The article author suggests a problem, "Leaving home for even a few days can throw momentum back to the bugs." For me, that bug problem in the squash & cukes would be not attending to soil moisture. What sometimes happens is that a sprinkler plugs and the neighbor turns on the sprinklers a couple times over a few days. I rely on that but neither of us realize that one of my sprinklers is plugged. Blam! The squash & stink bugs move in on those stressed plants.

Spinosad can kill those beetles but the bugs have to eat it. They not only can fly around but they are very good at scurrying around to hide under the leaves. If they find it comfortable under there they may well stay for a day or 2 and the Spinosad deteriorates away to ineffective ... So, I'm back to look for them and if'n they are still on the plants, it's time for a Pyrethrum spray. That doesn't have to be eaten but will paralyze their respiratory system with time enough, hopefully, for them to die - while hiding down there under a leaf.

Steve
 

ninnymary

Garden Master
Joined
Dec 7, 2009
Messages
12,056
Reaction score
10,673
Points
417
Location
San Francisco East Bay
Vegetables that produce much, and early can beat the bugs and diseases, especially if they are vigorous. That new "Bragger Hybrid" Slicer Cucumber, which I've not yet tried, looks like a good one. Supposed to be so productive you can give the plants tons of room, which cuts back on bugs and diseases, and get plenty. The new snowflake organic probiotic fertilizers, which I have indeed tried and love, help get healthy plants. These come in recycled paper boxes about the size and shape of cereal boxes. They use organic dyes for the labeling.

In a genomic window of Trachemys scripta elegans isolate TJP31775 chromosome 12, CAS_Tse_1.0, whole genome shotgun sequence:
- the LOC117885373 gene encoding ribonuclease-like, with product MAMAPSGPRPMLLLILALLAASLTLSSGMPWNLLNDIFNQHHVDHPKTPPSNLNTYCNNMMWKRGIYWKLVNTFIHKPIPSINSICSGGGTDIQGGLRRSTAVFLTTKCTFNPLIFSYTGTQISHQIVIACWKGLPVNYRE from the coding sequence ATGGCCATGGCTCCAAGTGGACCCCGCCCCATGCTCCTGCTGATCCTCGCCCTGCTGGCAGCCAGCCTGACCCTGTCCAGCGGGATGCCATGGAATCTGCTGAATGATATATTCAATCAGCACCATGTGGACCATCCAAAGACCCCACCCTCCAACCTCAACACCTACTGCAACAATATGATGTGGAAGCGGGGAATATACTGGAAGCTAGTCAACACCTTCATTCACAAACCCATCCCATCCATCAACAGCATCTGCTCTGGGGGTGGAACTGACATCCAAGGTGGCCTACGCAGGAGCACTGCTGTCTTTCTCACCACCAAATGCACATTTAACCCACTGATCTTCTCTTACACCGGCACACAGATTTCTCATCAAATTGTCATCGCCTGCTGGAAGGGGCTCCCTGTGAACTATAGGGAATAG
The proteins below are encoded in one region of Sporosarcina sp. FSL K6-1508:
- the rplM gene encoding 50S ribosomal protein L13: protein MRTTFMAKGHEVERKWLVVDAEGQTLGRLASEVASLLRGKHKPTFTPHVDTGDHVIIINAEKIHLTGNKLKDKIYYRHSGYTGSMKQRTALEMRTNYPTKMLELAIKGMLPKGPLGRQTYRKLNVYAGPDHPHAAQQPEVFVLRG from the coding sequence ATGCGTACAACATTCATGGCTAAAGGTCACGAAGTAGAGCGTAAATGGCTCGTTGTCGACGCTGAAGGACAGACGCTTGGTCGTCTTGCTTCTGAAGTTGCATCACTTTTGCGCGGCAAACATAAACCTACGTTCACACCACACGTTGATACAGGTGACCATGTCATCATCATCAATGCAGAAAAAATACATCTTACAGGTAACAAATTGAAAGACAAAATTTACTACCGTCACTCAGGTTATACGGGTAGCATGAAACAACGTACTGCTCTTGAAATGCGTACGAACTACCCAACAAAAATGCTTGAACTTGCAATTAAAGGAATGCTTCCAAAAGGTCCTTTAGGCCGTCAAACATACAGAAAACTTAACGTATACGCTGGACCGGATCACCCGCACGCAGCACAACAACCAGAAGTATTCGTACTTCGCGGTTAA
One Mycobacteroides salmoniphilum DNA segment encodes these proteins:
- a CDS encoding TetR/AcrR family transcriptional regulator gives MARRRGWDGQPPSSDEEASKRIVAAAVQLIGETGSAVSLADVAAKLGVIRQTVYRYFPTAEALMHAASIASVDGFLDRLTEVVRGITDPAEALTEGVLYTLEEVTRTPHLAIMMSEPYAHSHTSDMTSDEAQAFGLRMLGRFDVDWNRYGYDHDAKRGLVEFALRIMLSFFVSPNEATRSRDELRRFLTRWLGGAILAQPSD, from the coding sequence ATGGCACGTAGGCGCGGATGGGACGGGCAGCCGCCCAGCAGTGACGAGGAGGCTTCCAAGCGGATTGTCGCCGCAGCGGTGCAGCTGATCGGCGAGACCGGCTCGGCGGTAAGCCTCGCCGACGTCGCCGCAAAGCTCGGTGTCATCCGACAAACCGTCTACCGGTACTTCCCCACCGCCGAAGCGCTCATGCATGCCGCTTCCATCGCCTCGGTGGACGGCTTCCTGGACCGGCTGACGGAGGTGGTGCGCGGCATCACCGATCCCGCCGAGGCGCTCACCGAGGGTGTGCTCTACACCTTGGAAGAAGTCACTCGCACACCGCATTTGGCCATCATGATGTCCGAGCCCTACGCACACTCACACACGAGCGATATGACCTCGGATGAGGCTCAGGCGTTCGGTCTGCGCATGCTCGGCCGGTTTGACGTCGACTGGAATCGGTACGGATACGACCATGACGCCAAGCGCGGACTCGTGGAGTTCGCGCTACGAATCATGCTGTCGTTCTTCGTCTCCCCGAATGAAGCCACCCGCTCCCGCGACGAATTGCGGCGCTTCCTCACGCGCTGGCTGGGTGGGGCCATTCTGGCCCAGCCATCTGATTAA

For Zucchini, not sure if stink bugs, which I've never had, are slowed by those natural stem stickers, spine things on the stems, or not. If they do slow those stink bugs, or discourages them, then the old standard Black Beauty. Plant them in clean soil that has not had powdery or downy mildew growing in it a couple years. Get your early harvests, and at first sight of mildew, finish those plants.

If stink bugs are not deterred by sharp spines, then go with a fast heathy hybrid like "Burpee's Best" hybrid zucchini.

As a last resort, small amounts of copper based anti mildew might be used, followed by good preventative measures.
I've done a google search and I didn't find any probiotic fertilizers that came in a cereal looking box. They were all pouches. I was just in Petaluma Friday getting chicken feed. I'll have to check out that store next time I'm there.

Could it be Down to Earth? Their stuff comes in boxes that kind of have an old fashion design to them.

Mary
 
Last edited:

Latest posts

Top